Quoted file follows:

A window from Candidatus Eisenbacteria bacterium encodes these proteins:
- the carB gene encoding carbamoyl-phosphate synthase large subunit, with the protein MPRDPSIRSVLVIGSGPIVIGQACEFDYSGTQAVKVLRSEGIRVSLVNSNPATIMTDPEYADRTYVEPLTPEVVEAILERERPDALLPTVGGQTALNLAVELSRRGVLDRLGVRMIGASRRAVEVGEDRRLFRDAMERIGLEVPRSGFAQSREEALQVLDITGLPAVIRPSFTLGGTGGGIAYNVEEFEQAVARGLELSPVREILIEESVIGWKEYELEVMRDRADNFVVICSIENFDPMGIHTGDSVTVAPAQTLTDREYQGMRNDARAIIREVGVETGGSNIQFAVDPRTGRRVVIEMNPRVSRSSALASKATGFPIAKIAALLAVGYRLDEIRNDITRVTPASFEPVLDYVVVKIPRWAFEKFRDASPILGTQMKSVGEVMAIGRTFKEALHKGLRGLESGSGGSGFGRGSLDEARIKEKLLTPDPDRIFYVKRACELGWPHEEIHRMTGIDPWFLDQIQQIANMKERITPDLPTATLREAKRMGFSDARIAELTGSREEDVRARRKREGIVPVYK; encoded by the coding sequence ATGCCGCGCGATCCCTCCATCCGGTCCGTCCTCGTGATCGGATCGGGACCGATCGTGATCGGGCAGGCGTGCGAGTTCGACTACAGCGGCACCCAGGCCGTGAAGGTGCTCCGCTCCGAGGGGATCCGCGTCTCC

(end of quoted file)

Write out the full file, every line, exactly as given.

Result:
A window from Candidatus Eisenbacteria bacterium encodes these proteins:
- the carB gene encoding carbamoyl-phosphate synthase large subunit, with the protein MPRDPSIRSVLVIGSGPIVIGQACEFDYSGTQAVKVLRSEGIRVSLVNSNPATIMTDPEYADRTYVEPLTPEVVEAILERERPDALLPTVGGQTALNLAVELSRRGVLDRLGVRMIGASRRAVEVGEDRRLFRDAMERIGLEVPRSGFAQSREEALQVLDITGLPAVIRPSFTLGGTGGGIAYNVEEFEQAVARGLELSPVREILIEESVIGWKEYELEVMRDRADNFVVICSIENFDPMGIHTGDSVTVAPAQTLTDREYQGMRNDARAIIREVGVETGGSNIQFAVDPRTGRRVVIEMNPRVSRSSALASKATGFPIAKIAALLAVGYRLDEIRNDITRVTPASFEPVLDYVVVKIPRWAFEKFRDASPILGTQMKSVGEVMAIGRTFKEALHKGLRGLESGSGGSGFGRGSLDEARIKEKLLTPDPDRIFYVKRACELGWPHEEIHRMTGIDPWFLDQIQQIANMKERITPDLPTATLREAKRMGFSDARIAELTGSREEDVRARRKREGIVPVYK; encoded by the coding sequence ATGCCGCGCGATCCCTCCATCCGGTCCGTCCTCGTGATCGGATCGGGACCGATCGTGATCGGGCAGGCGTGCGAGTTCGACTACAGCGGCACCCAGGCCGTGAAGGTGCTCCGCTCCGAGGGGATCCGCGTCTCC